I have been using Azure Pipelines for a few years now, and am a huge fan. Starting out on my technical learning journey over two years ago, I had to quickly become familiar with JSON for ARM templates, C# for customer demos, and PowerShell & Bash for scripting.
It was quite a steep curve (and the learning continues!!), and so being able to create build and release pipelines in Azure DevOps (ADO) using the UI was almost a welcome break. I got hands on with Jenkins also, but I have to admit, Azure DevOps felt more accessible and user friendly to me (though Jenkins absolutely has its place).
I have been using yaml in my learning around Kubernetes and Helm, but nothing major and not too regularly. Azure Pipelines with yaml was introduced recently, and in fact, is now the default experience for creating Build pipelines.. yet I still prefer the designer. I know that yaml pipelines makes for better practice; by constructing build and release pipelines as code, they can be kept with source control and versioned.
So I have a GitHub account, several repos and am comfortable using Git to interact with my code. That’s about where it ends! I have gone as far as integrating my repo with a DevOps Pipeline for deploying into Azure web apps, AKS etc, but still relying on my lovely UI-designed pipelines to take care of the deployment business.
GitHub Actions are the quivalent of Azure DevOps tasks. You may be familiar with the extensive ADO marketplace where you can find pretty much any task fit for the job (or you can create your own!). So if GitHub Actions == Tasks, then GitHub WorkFlows == Pipelines.. sort of.
My very first workflow I built was to build, test and publish a .NET 2.2 web application, and to build a container image and publish it to Azure Container registry. Finally, I wanted to learn a bit more about Github Releases, so my workflow also publishes a new release. You can view it here.
Let’s break it down.
name: ASP.NET Core CI
Pretty self explanatory - my workflow has a name (ASP.NET Core CI) and it has a trigger (on: [push]). When I push a commit to my repo, this workflow will trigger. I could choose a different event trigger, like a pull request or on a schedule. If I wanted to, I could have it triggered by a webhook - I want to explore this more in the future, and figure out how to trigger a workflow from another workflow based on whether it succeeded or not, which looks totally doable.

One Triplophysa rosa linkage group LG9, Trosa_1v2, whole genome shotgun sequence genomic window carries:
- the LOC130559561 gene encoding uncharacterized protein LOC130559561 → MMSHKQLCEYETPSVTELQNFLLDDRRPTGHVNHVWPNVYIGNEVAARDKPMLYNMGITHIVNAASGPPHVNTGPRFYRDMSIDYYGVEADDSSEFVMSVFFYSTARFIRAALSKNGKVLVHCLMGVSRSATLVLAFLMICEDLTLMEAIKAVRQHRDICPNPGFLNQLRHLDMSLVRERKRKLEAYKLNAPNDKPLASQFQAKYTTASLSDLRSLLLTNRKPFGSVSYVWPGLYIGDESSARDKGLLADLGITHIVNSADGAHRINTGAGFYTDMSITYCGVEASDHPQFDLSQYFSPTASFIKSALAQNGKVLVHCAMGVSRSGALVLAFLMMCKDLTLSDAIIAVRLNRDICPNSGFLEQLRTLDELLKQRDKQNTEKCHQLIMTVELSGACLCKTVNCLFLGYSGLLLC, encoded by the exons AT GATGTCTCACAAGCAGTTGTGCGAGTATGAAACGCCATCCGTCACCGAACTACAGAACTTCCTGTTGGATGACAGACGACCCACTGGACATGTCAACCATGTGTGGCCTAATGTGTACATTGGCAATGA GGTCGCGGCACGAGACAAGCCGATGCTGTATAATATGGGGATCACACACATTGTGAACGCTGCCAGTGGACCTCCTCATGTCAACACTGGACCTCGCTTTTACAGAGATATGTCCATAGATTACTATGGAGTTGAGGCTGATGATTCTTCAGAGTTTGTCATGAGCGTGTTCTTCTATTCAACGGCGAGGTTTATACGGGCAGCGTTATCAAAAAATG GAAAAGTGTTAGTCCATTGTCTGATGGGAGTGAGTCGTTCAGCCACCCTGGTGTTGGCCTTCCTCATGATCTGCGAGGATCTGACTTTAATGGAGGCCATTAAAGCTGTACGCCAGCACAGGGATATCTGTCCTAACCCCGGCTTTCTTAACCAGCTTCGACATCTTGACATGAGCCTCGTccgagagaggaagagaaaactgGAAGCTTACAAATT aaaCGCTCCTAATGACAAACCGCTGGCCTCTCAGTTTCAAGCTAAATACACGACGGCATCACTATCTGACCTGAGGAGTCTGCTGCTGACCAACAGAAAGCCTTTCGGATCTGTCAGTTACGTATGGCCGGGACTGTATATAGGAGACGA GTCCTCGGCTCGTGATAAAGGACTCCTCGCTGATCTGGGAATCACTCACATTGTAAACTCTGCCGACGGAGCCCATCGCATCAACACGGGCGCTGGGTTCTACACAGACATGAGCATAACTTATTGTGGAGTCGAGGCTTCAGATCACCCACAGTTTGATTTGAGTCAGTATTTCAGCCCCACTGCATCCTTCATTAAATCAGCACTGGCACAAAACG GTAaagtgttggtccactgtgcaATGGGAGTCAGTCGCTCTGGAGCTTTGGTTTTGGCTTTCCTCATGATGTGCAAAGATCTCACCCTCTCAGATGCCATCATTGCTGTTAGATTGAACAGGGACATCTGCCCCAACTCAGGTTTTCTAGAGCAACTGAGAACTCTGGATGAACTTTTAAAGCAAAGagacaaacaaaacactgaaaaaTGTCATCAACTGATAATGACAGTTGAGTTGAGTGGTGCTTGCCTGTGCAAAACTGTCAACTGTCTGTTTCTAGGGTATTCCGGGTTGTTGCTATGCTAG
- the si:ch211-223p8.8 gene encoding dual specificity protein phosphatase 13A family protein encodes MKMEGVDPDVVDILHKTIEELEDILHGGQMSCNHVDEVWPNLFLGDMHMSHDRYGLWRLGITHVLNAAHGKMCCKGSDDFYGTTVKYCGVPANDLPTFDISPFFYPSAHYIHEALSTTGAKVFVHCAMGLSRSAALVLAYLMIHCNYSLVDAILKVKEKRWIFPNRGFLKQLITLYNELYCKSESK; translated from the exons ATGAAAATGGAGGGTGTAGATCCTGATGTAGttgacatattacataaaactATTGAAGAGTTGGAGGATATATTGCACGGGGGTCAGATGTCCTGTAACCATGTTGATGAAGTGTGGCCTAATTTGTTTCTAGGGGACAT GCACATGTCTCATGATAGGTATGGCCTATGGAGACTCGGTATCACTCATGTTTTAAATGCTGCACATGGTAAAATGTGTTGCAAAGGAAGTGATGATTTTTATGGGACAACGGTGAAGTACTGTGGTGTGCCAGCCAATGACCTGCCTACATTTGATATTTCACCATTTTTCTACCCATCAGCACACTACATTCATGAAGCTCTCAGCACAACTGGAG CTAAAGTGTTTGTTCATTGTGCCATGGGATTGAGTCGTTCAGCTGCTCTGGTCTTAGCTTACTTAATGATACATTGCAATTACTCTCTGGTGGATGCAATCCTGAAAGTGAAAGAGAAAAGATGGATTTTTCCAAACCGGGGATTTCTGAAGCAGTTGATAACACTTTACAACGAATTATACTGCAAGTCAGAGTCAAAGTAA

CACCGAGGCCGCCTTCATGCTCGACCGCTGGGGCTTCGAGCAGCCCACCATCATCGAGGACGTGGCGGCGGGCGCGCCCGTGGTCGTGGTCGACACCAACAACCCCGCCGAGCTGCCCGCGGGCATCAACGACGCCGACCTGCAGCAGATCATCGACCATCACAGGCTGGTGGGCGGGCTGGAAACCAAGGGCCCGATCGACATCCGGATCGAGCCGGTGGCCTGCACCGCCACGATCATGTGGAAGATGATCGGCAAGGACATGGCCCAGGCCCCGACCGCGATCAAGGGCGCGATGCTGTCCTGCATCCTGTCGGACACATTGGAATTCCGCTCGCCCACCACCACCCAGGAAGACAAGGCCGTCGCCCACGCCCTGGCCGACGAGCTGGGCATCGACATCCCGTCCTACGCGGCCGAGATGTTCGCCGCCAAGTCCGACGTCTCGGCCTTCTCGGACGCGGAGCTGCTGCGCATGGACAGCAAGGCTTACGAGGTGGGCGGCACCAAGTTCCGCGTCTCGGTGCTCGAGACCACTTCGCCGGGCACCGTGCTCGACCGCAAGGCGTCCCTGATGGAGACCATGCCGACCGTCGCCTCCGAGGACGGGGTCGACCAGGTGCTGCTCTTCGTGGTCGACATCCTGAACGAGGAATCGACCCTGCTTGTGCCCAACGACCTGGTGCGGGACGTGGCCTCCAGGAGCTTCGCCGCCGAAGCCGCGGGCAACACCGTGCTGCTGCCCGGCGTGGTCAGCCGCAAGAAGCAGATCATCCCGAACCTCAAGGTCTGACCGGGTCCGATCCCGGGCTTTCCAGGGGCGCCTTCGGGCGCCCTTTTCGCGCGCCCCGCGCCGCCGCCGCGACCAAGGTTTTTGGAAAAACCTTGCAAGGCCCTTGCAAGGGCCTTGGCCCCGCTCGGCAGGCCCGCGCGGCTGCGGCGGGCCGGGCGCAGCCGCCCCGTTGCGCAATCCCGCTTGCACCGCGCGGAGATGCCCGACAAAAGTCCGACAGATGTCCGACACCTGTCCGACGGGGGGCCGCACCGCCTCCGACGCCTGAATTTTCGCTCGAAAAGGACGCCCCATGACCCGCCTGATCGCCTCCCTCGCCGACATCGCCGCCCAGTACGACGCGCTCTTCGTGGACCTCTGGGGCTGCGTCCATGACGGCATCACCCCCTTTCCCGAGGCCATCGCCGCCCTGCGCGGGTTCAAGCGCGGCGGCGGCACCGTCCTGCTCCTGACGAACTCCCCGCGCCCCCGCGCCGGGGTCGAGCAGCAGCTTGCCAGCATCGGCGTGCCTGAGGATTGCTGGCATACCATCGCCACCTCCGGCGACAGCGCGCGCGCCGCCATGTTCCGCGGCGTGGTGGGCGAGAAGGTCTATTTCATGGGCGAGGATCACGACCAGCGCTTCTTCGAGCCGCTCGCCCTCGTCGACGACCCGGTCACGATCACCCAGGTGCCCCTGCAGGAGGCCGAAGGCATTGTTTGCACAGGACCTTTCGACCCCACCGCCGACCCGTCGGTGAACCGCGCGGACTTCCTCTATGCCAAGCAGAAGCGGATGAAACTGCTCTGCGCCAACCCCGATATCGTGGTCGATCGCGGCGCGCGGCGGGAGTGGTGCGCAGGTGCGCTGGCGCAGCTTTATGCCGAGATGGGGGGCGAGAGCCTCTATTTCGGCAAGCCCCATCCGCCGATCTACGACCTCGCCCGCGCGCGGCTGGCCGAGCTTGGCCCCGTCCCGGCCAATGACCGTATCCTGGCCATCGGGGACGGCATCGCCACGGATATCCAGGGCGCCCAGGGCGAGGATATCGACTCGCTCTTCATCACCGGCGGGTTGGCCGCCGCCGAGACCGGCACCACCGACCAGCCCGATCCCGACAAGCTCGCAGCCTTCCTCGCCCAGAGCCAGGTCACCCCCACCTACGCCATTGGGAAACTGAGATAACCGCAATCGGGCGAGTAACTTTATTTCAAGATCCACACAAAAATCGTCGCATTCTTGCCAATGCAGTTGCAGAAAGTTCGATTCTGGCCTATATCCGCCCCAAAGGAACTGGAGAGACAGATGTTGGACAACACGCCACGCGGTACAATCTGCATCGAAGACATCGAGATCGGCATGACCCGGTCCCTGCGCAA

Next, I give my workflow some jobs to carry out. The first job is called build-web and I specify what environment I need this job to run on. I have chosen ubuntu-latest but equally I could choose another version of Ubuntu or choose a Windows environment instead.
I then specify the steps that my job must carry out. The first thing I want to do is to checkout my repo, and there is an action available to do this for me. To use an action, we specify the version we want to use, in this case actions/checkout@v1. I then call the second action needed for this workflow, actions/setup-dotnet@v1 and we give it a friendly name to make the workflow more readable (Setup .NET Core). You can find these actions in the marketplace.
The with command can be used to specify which version of dotnet to target. It can also be used to set environment variables, which I will show you in a minute!
Now, I need my job to run the typical dotnet build, test, run and publish commands. I give each one a friendly name, followed by the run command.
Lastly, I want to make sure that my artifacts are made available to me. Once the workflow finishes, the environment will be binned, so it’s important to publish the artifacts somewhere that will be accessible.
- name: Publish artifacts
There is an action for that :) Like before, I give it a name and tell it what action to use. I use the with command again to specify a name for the artifact, and where it can be found (in this case, the publish folder). Once the workflow completes, artifacts can be downloaded as shown below.
So I could stop there. I have a deployable artifact that could be published to an Azure Web App within seconds. However, given I am trying to upskill in container tech, I want to add another job to build my docker image and publish it to my own container registry. Let’s do it!